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[[2 photo images of Miss Anderson followed with an article] 

Photo 1: With her mother on the stoop of Mrs. Anderson's home.

Photo2: In Philadelphia's Union Baptist Church with Mrs. Blanche  Burton, who accompanied Miss Anderson in Sunday School. 

[[Article]]enough strength to stand alone. Then, one prays with a fervor one never had before. From my torment I prayed with the sure knowledge there was Someone to Whom I could pour out the greatest need of my heart and soul. It did not matter if He answered. It was enough to pray. 

Slowly I came out of my despair. My mind began to clear. No one was to blame for my failure. Self-pity left me. In a burst of exuberance I told my mother: 

    "I want to study again. I want to be the best, and be loved by everyone, and be perfect in everything."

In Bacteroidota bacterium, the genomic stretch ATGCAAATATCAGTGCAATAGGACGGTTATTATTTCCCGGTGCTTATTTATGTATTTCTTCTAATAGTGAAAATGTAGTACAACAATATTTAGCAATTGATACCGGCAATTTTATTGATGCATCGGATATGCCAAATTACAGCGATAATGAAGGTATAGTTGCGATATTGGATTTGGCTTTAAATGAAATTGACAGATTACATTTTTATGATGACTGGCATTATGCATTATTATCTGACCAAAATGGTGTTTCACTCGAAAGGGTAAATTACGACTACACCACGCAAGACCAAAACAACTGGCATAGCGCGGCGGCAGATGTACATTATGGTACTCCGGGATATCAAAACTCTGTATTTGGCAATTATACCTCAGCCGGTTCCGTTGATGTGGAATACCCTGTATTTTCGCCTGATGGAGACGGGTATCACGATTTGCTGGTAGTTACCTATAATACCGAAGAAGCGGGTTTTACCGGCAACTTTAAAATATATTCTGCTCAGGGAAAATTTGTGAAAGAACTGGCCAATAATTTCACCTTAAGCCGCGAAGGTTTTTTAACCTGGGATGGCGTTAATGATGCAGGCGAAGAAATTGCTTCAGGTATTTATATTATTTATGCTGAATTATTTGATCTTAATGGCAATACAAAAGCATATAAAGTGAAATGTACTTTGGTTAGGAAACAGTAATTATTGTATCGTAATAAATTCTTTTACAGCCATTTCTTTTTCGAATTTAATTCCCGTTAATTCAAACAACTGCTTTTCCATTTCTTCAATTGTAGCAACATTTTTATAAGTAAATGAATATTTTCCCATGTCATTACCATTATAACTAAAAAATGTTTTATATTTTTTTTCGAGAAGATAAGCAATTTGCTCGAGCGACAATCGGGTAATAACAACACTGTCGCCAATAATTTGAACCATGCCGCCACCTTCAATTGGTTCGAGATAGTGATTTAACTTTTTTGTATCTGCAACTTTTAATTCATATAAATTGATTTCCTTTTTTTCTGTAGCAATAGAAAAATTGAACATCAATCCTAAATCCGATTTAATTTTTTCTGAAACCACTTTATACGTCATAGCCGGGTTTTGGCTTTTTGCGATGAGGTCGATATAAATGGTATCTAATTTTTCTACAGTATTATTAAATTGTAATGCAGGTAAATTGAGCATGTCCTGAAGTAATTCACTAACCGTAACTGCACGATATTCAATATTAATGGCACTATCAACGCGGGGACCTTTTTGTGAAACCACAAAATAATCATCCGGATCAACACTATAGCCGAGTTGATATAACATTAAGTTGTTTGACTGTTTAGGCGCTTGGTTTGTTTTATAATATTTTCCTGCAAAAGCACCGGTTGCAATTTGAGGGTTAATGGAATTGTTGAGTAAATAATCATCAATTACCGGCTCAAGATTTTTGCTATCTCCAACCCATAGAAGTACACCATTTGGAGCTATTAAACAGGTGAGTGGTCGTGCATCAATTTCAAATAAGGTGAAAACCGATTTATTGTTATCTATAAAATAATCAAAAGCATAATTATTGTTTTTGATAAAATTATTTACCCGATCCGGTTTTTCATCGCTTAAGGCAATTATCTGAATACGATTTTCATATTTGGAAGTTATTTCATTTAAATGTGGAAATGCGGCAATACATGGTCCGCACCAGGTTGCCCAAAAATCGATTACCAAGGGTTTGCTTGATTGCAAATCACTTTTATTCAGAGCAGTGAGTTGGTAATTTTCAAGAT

"That's a wonderful goal," she chided. "But our dear Lord walked this earth as the most perfect of all beings, yet not everybody loved Him."  

    Subdued, I decided to return to my music to seek humbleness before perfection. 

    One day I came home from my teacher unaware that I was humming. It was the first music I had uttered at home in a whole year. My mother heard it, and she rushed to meet me, and put her arms around me and kissed me. It was her way of saying: 

"Your prayers have been answered, and mine have too." 

For a brief moment we stood there silently. Then my mother defined the sweet spell of our gratitude:
    
    "Prayer begins where human capacity ends," she said.

    The golden echo of that moment has always been with me through the years of struggle that followed. Today I am blessed with an active career, and the worldly goods that come with it. If sometimes I do not hear the echo and listen only to the applause, my mother reminds me quickly of what should come first: 

    "Grace must always come before greatness," she says.  

[[image of Marian walking a tree lined path with a dog]]
     
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